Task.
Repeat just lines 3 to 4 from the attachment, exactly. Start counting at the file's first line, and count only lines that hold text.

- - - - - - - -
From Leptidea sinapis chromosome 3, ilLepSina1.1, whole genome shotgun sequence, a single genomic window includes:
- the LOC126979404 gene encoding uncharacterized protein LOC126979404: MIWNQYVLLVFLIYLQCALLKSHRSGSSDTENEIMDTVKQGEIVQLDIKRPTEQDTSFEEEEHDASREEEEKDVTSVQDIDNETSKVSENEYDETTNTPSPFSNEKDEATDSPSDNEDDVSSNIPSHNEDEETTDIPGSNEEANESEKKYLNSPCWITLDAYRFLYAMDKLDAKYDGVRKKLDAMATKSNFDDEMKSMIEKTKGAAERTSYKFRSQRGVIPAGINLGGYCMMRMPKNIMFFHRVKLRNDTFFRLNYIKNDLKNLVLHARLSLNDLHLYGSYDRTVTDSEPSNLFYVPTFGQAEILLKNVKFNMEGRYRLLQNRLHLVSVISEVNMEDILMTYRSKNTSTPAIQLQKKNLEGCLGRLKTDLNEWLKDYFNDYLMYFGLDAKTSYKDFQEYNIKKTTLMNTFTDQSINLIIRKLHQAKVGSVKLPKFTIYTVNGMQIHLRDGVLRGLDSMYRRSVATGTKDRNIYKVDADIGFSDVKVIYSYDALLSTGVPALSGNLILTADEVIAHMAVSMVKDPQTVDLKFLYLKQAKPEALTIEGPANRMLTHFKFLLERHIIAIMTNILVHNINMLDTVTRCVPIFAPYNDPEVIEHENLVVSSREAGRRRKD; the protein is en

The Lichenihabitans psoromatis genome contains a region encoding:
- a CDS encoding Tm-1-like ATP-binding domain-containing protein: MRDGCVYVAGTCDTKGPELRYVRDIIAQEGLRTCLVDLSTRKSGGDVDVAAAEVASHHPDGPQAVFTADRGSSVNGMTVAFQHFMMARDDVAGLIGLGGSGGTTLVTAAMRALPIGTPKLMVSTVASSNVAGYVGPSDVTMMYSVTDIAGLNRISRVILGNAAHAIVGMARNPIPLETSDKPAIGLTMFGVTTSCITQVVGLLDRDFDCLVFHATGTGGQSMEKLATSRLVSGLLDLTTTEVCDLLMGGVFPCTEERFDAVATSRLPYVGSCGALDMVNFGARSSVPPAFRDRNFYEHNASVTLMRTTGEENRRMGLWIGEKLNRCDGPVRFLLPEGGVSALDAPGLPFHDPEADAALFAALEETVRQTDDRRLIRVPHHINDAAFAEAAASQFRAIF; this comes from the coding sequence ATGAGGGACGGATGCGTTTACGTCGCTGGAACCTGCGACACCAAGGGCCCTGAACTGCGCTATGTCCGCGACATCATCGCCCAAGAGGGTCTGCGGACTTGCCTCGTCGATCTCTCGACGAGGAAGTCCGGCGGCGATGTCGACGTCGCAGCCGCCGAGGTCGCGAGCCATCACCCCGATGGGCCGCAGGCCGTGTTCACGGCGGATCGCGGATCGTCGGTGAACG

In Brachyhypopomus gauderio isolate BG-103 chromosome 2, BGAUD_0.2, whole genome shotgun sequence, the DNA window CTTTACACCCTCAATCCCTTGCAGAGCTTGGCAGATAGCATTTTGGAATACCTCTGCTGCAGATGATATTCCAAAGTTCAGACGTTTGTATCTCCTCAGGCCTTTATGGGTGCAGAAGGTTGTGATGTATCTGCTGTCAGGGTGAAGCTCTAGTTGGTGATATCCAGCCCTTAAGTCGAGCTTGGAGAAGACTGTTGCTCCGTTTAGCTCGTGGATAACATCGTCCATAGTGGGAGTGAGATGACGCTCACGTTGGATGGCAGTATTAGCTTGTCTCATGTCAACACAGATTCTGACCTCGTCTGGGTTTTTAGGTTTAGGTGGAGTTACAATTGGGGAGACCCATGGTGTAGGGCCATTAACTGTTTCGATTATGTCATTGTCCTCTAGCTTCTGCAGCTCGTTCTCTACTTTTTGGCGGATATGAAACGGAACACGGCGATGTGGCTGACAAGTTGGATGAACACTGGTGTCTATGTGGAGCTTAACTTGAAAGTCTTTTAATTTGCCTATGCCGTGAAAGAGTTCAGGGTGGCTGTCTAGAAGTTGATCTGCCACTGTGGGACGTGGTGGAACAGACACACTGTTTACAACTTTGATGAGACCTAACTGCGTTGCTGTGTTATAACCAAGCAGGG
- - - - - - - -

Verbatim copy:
The Lichenihabitans psoromatis genome contains a region encoding:
- a CDS encoding Tm-1-like ATP-binding domain-containing protein: MRDGCVYVAGTCDTKGPELRYVRDIIAQEGLRTCLVDLSTRKSGGDVDVAAAEVASHHPDGPQAVFTADRGSSVNGMTVAFQHFMMARDDVAGLIGLGGSGGTTLVTAAMRALPIGTPKLMVSTVASSNVAGYVGPSDVTMMYSVTDIAGLNRISRVILGNAAHAIVGMARNPIPLETSDKPAIGLTMFGVTTSCITQVVGLLDRDFDCLVFHATGTGGQSMEKLATSRLVSGLLDLTTTEVCDLLMGGVFPCTEERFDAVATSRLPYVGSCGALDMVNFGARSSVPPAFRDRNFYEHNASVTLMRTTGEENRRMGLWIGEKLNRCDGPVRFLLPEGGVSALDAPGLPFHDPEADAALFAALEETVRQTDDRRLIRVPHHINDAAFAEAAASQFRAIF; this comes from the coding sequence ATGAGGGACGGATGCGTTTACGTCGCTGGAACCTGCGACACCAAGGGCCCTGAACTGCGCTATGTCCGCGACATCATCGCCCAAGAGGGTCTGCGGACTTGCCTCGTCGATCTCTCGACGAGGAAGTCCGGCGGCGATGTCGACGTCGCAGCCGCCGAGGTCGCGAGCCATCACCCCGATGGGCCGCAGGCCGTGTTCACGGCGGATCGCGGATCGTCGGTGAACG